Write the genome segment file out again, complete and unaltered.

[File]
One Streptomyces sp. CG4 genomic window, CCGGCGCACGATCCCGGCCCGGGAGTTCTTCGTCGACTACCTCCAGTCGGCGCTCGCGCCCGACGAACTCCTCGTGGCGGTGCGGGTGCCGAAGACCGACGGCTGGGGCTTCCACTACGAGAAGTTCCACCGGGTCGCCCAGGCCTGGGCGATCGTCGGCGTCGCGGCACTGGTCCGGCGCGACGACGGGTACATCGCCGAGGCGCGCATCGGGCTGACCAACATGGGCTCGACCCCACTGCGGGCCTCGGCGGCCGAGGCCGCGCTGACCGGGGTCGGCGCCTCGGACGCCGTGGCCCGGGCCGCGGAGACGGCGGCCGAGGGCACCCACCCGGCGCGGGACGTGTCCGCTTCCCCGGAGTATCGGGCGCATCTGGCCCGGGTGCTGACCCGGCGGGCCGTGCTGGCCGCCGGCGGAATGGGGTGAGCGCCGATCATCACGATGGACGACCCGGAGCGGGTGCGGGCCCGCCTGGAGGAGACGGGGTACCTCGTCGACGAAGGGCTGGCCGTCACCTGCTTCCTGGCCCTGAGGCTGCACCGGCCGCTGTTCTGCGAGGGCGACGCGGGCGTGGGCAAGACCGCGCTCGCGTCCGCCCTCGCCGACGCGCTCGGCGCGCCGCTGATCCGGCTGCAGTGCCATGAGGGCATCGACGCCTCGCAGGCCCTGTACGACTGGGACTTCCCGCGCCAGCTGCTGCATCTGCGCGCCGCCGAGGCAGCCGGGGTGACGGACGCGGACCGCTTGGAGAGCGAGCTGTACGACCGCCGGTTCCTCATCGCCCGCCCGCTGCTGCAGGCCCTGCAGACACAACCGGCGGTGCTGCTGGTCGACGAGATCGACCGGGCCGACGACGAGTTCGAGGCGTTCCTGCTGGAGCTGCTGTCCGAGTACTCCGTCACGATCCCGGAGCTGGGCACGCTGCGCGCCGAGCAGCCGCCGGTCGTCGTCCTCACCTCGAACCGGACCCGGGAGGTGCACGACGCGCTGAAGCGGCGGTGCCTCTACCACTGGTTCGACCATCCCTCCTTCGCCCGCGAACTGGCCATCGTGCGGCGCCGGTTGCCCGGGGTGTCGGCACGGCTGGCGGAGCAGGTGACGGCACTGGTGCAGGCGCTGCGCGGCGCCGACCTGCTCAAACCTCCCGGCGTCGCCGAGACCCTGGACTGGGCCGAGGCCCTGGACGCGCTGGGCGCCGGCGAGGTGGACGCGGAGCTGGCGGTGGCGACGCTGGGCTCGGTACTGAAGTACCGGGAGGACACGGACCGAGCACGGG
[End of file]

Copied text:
One Streptomyces sp. CG4 genomic window, CCGGCGCACGATCCCGGCCCGGGAGTTCTTCGTCGACTACCTCCAGTCGGCGCTCGCGCCCGACGAACTCCTCGTGGCGGTGCGGGTGCCGAAGACCGACGGCTGGGGCTTCCACTACGAGAAGTTCCACCGGGTCGCCCAGGCCTGGGCGATCGTCGGCGTCGCGGCACTGGTCCGGCGCGACGACGGGTACATCGCCGAGGCGCGCATCGGGCTGACCAACATGGGCTCGACCCCACTGCGGGCCTCGGCGGCCGAGGCCGCGCTGACCGGGGTCGGCGCCTCGGACGCCGTGGCCCGGGCCGCGGAGACGGCGGCCGAGGGCACCCACCCGGCGCGGGACGTGTCCGCTTCCCCGGAGTATCGGGCGCATCTGGCCCGGGTGCTGACCCGGCGGGCCGTGCTGGCCGCCGGCGGAATGGGGTGAGCGCCGATCATCACGATGGACGACCCGGAGCGGGTGCGGGCCCGCCTGGAGGAGACGGGGTACCTCGTCGACGAAGGGCTGGCCGTCACCTGCTTCCTGGCCCTGAGGCTGCACCGGCCGCTGTTCTGCGAGGGCGACGCGGGCGTGGGCAAGACCGCGCTCGCGTCCGCCCTCGCCGACGCGCTCGGCGCGCCGCTGATCCGGCTGCAGTGCCATGAGGGCATCGACGCCTCGCAGGCCCTGTACGACTGGGACTTCCCGCGCCAGCTGCTGCATCTGCGCGCCGCCGAGGCAGCCGGGGTGACGGACGCGGACCGCTTGGAGAGCGAGCTGTACGACCGCCGGTTCCTCATCGCCCGCCCGCTGCTGCAGGCCCTGCAGACACAACCGGCGGTGCTGCTGGTCGACGAGATCGACCGGGCCGACGACGAGTTCGAGGCGTTCCTGCTGGAGCTGCTGTCCGAGTACTCCGTCACGATCCCGGAGCTGGGCACGCTGCGCGCCGAGCAGCCGCCGGTCGTCGTCCTCACCTCGAACCGGACCCGGGAGGTGCACGACGCGCTGAAGCGGCGGTGCCTCTACCACTGGTTCGACCATCCCTCCTTCGCCCGCGAACTGGCCATCGTGCGGCGCCGGTTGCCCGGGGTGTCGGCACGGCTGGCGGAGCAGGTGACGGCACTGGTGCAGGCGCTGCGCGGCGCCGACCTGCTCAAACCTCCCGGCGTCGCCGAGACCCTGGACTGGGCCGAGGCCCTGGACGCGCTGGGCGCCGGCGAGGTGGACGCGGAGCTGGCGGTGGCGACGCTGGGCTCGGTACTGAAGTACCGGGAGGACACGGACCGAGCACGGG